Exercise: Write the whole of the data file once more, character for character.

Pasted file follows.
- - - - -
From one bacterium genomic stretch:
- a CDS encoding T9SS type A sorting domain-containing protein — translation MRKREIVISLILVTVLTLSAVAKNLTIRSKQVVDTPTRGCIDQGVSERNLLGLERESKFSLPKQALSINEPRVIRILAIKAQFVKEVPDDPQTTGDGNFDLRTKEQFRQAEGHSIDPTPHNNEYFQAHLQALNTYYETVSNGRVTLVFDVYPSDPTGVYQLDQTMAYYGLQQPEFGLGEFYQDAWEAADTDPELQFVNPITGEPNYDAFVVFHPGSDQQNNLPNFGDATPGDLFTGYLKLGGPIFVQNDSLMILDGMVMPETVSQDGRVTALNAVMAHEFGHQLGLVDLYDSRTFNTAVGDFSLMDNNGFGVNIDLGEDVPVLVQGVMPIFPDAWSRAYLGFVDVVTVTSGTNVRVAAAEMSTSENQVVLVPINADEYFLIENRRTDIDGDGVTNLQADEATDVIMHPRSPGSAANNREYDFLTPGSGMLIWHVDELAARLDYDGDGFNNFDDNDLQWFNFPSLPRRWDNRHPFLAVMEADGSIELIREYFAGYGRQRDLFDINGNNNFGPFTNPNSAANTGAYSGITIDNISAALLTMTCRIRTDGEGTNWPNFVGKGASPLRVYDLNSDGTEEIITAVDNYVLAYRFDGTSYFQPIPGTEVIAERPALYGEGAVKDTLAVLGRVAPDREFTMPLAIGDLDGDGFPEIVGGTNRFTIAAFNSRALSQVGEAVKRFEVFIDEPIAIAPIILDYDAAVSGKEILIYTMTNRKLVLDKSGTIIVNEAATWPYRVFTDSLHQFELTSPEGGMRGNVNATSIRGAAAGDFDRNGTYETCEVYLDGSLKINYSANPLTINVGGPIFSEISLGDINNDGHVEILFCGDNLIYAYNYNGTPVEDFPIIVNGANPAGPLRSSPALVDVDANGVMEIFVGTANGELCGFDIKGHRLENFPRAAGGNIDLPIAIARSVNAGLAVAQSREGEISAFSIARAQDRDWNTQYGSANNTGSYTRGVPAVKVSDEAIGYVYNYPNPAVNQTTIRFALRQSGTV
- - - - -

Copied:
From one bacterium genomic stretch:
- a CDS encoding T9SS type A sorting domain-containing protein — translation MRKREIVISLILVTVLTLSAVAKNLTIRSKQVVDTPTRGCIDQGVSERNLLGLERESKFSLPKQALSINEPRVIRILAIKAQFVKEVPDDPQTTGDGNFDLRTKEQFRQAEGHSIDPTPHNNEYFQAHLQALNTYYETVSNGRVTLVFDVYPSDPTGVYQLDQTMAYYGLQQPEFGLGEFYQDAWEAADTDPELQFVNPITGEPNYDAFVVFHPGSDQQNNLPNFGDATPGDLFTGYLKLGGPIFVQNDSLMILDGMVMPETVSQDGRVTALNAVMAHEFGHQLGLVDLYDSRTFNTAVGDFSLMDNNGFGVNIDLGEDVPVLVQGVMPIFPDAWSRAYLGFVDVVTVTSGTNVRVAAAEMSTSENQVVLVPINADEYFLIENRRTDIDGDGVTNLQADEATDVIMHPRSPGSAANNREYDFLTPGSGMLIWHVDELAARLDYDGDGFNNFDDNDLQWFNFPSLPRRWDNRHPFLAVMEADGSIELIREYFAGYGRQRDLFDINGNNNFGPFTNPNSAANTGAYSGITIDNISAALLTMTCRIRTDGEGTNWPNFVGKGASPLRVYDLNSDGTEEIITAVDNYVLAYRFDGTSYFQPIPGTEVIAERPALYGEGAVKDTLAVLGRVAPDREFTMPLAIGDLDGDGFPEIVGGTNRFTIAAFNSRALSQVGEAVKRFEVFIDEPIAIAPIILDYDAAVSGKEILIYTMTNRKLVLDKSGTIIVNEAATWPYRVFTDSLHQFELTSPEGGMRGNVNATSIRGAAAGDFDRNGTYETCEVYLDGSLKINYSANPLTINVGGPIFSEISLGDINNDGHVEILFCGDNLIYAYNYNGTPVEDFPIIVNGANPAGPLRSSPALVDVDANGVMEIFVGTANGELCGFDIKGHRLENFPRAAGGNIDLPIAIARSVNAGLAVAQSREGEISAFSIARAQDRDWNTQYGSANNTGSYTRGVPAVKVSDEAIGYVYNYPNPAVNQTTIRFALRQSGTV